2.3 A withdrawal being "erroneous" implies that it does not express the true intention of the applicant (J 8/80).
2.4 Since decision J 10/87, requests for retraction of the withdrawal of an application as a whole have only been held allowable under Rule 88 EPC 1973 and later under Rule 139 EPC 2007 if the public had not been officially notified of the withdrawal by the EPO at the time the retraction of the withdrawal was applied for.
2.5 Since decision J 25/03 (referring to decisions T 824/00 and J 14/04), it is established case law that an entry in the Register of European Patents renders a declaration of withdrawal public in the same way as a publication in the Patent Bulletin.
2.6 The mentioned decisions already balance the interests of the general public and the applicant. They came to the conclusion that until the public is officially informed by an EPO publication, the applicant's interest in correcting an erroneous withdrawal should prevail. This ceases being the case when the public may rely on an officially published declaration of withdrawal, at least where the file does not contain any indication that this declaration might have been erroneous.
2.7 In the case at hand, there is an explicit, unconditional and unambiguous declaration of withdrawal, and there is nothing to suggest to the public that any potentially diverging intent of the appellant exists.
2.7.1 The renewal fee for the fifth year had been paid many months in advance. Thus, even if this could have been seen by the public, it would not contradict a later decision to withdraw the application. In case J 12/03, Reasons 9, not even a payment three days before the withdrawal was accepted as casting sufficient doubt.
2.7.2 The same holds true for the reasonable expectations of a patent to be granted (see J 18/10 and J 6/13). Such prospects were even questionable in the case at hand. Given that the examining division's second communication was again negative, any observer familiar with the case law of the boards would see the withdrawal as a reasonable action since applications containing almost no technical features except that a computer was used to implement the claimed method and system normally have little chance of being found inventive.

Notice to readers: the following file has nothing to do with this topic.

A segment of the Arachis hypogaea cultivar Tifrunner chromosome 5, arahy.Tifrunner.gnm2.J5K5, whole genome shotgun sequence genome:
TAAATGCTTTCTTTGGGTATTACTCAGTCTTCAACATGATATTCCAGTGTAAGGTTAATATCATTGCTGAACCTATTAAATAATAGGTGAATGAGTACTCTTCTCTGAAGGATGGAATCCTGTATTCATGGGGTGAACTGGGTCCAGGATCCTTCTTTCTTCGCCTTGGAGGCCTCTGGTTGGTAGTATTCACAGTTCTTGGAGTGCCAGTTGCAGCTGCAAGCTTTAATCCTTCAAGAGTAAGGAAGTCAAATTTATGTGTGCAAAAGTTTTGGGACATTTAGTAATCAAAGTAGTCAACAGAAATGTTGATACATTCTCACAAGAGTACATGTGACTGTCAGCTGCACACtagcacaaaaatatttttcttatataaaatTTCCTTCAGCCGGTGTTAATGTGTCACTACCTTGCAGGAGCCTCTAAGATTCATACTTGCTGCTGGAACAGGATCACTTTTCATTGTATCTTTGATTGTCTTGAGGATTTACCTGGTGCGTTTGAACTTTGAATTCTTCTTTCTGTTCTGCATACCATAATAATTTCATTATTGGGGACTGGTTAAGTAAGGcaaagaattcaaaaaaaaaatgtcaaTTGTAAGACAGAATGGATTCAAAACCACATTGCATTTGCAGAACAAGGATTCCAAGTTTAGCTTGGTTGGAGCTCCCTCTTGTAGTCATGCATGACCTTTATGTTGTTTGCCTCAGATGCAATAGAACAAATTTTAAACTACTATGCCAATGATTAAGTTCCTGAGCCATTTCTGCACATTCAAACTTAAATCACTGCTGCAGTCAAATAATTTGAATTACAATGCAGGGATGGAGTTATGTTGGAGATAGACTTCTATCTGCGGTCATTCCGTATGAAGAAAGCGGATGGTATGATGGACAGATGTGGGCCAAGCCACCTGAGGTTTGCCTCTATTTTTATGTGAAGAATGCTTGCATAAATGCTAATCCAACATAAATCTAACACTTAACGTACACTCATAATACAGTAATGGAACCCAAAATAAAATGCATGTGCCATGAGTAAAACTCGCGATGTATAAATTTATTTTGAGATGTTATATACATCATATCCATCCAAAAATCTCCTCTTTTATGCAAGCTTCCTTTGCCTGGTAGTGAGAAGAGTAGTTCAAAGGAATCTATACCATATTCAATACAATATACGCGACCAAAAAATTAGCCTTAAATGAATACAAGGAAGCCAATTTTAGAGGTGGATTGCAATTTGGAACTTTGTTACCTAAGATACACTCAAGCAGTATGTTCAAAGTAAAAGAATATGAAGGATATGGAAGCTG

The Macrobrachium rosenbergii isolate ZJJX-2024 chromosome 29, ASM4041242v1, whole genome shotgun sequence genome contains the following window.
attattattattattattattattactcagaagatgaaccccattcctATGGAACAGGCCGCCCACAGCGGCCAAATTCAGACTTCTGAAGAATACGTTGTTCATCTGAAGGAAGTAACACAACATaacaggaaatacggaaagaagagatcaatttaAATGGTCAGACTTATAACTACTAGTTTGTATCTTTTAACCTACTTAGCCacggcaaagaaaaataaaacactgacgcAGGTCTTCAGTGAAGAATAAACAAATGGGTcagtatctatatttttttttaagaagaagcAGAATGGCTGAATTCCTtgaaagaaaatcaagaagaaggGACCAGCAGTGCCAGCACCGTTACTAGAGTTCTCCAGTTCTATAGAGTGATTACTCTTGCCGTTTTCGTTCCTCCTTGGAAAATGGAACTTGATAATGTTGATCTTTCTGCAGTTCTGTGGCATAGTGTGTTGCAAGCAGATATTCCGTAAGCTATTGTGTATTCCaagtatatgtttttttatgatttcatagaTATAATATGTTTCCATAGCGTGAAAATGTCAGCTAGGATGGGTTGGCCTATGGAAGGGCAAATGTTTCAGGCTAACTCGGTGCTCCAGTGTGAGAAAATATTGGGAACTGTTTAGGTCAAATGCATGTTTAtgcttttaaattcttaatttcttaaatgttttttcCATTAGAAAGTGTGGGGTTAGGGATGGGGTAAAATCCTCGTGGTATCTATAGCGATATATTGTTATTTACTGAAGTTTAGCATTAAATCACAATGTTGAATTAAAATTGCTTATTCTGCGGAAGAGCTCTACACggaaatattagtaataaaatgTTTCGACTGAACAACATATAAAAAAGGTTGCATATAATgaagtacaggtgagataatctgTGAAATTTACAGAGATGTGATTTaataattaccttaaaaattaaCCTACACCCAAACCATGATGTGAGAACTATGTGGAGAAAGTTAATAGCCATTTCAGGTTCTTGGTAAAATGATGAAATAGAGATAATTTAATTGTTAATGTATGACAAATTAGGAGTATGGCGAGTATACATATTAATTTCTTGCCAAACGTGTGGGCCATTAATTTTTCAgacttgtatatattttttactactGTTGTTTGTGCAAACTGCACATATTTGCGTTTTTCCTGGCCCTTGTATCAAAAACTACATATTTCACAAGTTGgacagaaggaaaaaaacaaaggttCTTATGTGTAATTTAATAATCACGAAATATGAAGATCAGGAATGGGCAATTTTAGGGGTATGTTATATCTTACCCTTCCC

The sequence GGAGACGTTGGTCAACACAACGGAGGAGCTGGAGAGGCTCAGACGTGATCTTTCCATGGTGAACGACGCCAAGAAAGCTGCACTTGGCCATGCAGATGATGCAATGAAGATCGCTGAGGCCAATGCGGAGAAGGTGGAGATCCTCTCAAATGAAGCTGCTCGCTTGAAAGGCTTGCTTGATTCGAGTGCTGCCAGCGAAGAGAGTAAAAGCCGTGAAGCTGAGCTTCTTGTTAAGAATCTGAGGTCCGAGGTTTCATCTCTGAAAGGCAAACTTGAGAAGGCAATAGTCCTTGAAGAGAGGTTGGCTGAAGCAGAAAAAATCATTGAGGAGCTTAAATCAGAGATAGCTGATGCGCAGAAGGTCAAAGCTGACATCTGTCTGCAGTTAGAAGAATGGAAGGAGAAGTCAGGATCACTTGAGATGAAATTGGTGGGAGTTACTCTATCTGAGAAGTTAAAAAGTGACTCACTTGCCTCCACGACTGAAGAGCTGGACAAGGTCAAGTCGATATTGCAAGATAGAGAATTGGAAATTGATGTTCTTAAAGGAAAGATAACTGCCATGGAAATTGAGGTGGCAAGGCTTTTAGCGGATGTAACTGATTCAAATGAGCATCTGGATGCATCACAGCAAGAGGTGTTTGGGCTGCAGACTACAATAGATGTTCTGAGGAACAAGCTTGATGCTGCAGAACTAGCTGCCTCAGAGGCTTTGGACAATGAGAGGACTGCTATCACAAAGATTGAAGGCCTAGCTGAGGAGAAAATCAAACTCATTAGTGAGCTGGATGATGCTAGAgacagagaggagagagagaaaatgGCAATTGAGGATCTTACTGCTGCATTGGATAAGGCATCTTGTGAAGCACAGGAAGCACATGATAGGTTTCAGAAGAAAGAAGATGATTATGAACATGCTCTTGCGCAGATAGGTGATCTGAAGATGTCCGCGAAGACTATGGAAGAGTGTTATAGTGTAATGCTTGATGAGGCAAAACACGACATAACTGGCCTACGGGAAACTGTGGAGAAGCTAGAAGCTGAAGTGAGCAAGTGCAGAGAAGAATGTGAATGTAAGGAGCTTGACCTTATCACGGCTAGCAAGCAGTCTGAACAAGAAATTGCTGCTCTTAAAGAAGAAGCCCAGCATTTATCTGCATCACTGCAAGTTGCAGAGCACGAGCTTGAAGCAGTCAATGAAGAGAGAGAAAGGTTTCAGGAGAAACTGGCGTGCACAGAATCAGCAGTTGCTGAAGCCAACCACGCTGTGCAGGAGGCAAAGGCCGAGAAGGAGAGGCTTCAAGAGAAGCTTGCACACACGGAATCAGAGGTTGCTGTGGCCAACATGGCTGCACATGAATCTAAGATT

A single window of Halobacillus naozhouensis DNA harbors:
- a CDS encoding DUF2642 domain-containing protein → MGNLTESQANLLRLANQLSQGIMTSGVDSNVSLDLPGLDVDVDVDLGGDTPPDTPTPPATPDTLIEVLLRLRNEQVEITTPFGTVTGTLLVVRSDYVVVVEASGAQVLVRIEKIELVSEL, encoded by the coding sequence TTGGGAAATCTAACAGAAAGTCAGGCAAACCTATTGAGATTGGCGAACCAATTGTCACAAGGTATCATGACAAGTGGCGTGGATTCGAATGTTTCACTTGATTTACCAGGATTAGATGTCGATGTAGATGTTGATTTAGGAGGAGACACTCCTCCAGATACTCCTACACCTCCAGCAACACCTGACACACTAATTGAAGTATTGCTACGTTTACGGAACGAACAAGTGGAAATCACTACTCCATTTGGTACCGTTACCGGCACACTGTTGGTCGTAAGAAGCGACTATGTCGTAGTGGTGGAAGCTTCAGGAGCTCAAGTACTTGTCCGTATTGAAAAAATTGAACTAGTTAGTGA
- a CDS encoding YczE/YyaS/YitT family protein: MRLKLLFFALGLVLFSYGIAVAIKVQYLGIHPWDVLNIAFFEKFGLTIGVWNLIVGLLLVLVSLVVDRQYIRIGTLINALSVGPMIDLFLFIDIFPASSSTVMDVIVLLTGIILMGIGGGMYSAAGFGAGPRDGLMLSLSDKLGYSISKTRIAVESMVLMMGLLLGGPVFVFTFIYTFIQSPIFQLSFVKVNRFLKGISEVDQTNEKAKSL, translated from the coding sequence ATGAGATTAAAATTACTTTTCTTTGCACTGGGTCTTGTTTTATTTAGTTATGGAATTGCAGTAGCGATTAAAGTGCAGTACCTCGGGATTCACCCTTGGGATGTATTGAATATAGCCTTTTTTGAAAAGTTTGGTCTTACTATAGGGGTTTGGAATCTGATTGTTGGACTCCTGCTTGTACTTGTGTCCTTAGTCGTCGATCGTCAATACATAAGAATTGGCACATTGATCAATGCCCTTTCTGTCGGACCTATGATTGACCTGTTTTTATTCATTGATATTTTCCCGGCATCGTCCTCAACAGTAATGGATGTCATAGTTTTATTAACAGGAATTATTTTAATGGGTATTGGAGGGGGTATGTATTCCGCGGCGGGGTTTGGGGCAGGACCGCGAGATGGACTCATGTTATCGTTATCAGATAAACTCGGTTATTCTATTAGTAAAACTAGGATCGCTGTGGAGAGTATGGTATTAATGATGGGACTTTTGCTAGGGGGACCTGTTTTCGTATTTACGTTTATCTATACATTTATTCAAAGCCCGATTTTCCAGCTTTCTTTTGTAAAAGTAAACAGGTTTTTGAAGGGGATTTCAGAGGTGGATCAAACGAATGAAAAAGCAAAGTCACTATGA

2.7.3 In this respect, the law under the EPC fundamentally diverges from other jurisdictions that allow for the patenting of mere business methods and the like. Thus, the fact that patents have been granted on parallel applications in Russia, South Korea and Japan is of little significance for whether neutral observers would have held the withdrawal of the application in response to the negative communication unreasonable to an extent that they would have suspected the withdrawal to have been made erroneously.
2.7.4 Thus, no observer having read the declaration of the appellant's former representative would have doubted the appellant's intent to withdraw the application, which had been expressed twice in capital letters.
2.8 The fact that the error occurred without any fault of the appellant does not qualify as exceptional circumstances that would justify differentiating the case at hand from the settled case law. The applicant not being responsible for a mistaken withdrawal is the rule rather than the exception since the second prerequisite for a correction under J 10/87 reads "the erroneous withdrawal is due to an excusable oversight". Most cases deal with errors caused by representatives misinterpreting or ignoring orders of their clients, confounding cases or the like. Thus, the Board sees no reason and no basis to diverge from the settled case law and balance the interests of the general public and the appellant in a way that the latter's loss should outweigh the protection of the general public and its expectation that an explicitly withdrawn application remains withdrawn.